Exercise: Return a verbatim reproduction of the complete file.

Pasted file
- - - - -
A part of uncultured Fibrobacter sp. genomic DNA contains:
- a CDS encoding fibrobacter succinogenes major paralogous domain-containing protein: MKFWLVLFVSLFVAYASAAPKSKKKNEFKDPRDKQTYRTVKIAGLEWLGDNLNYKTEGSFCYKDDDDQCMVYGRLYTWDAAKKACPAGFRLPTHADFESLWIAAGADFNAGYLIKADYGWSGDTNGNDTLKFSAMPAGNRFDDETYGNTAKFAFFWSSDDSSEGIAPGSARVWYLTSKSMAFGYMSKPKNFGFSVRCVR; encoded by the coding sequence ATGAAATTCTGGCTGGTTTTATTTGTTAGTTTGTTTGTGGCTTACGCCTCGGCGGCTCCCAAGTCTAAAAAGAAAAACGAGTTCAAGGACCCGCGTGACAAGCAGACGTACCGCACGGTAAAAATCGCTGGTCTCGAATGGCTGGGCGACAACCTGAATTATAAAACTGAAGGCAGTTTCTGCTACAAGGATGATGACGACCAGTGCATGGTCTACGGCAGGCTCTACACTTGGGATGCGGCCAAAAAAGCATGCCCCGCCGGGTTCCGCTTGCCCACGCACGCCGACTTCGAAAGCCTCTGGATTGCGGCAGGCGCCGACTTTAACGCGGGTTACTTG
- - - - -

A part of uncultured Fibrobacter sp. genomic DNA contains:
- a CDS encoding fibrobacter succinogenes major paralogous domain-containing protein: MKFWLVLFVSLFVAYASAAPKSKKKNEFKDPRDKQTYRTVKIAGLEWLGDNLNYKTEGSFCYKDDDDQCMVYGRLYTWDAAKKACPAGFRLPTHADFESLWIAAGADFNAGYLIKADYGWSGDTNGNDTLKFSAMPAGNRFDDETYGNTAKFAFFWSSDDSSEGIAPGSARVWYLTSKSMAFGYMSKPKNFGFSVRCVR; encoded by the coding sequence ATGAAATTCTGGCTGGTTTTATTTGTTAGTTTGTTTGTGGCTTACGCCTCGGCGGCTCCCAAGTCTAAAAAGAAAAACGAGTTCAAGGACCCGCGTGACAAGCAGACGTACCGCACGGTAAAAATCGCTGGTCTCGAATGGCTGGGCGACAACCTGAATTATAAAACTGAAGGCAGTTTCTGCTACAAGGATGATGACGACCAGTGCATGGTCTACGGCAGGCTCTACACTTGGGATGCGGCCAAAAAAGCATGCCCCGCCGGGTTCCGCTTGCCCACGCACGCCGACTTCGAAAGCCTCTGGATTGCGGCAGGCGCCGACTTTAACGCGGGTTACTTG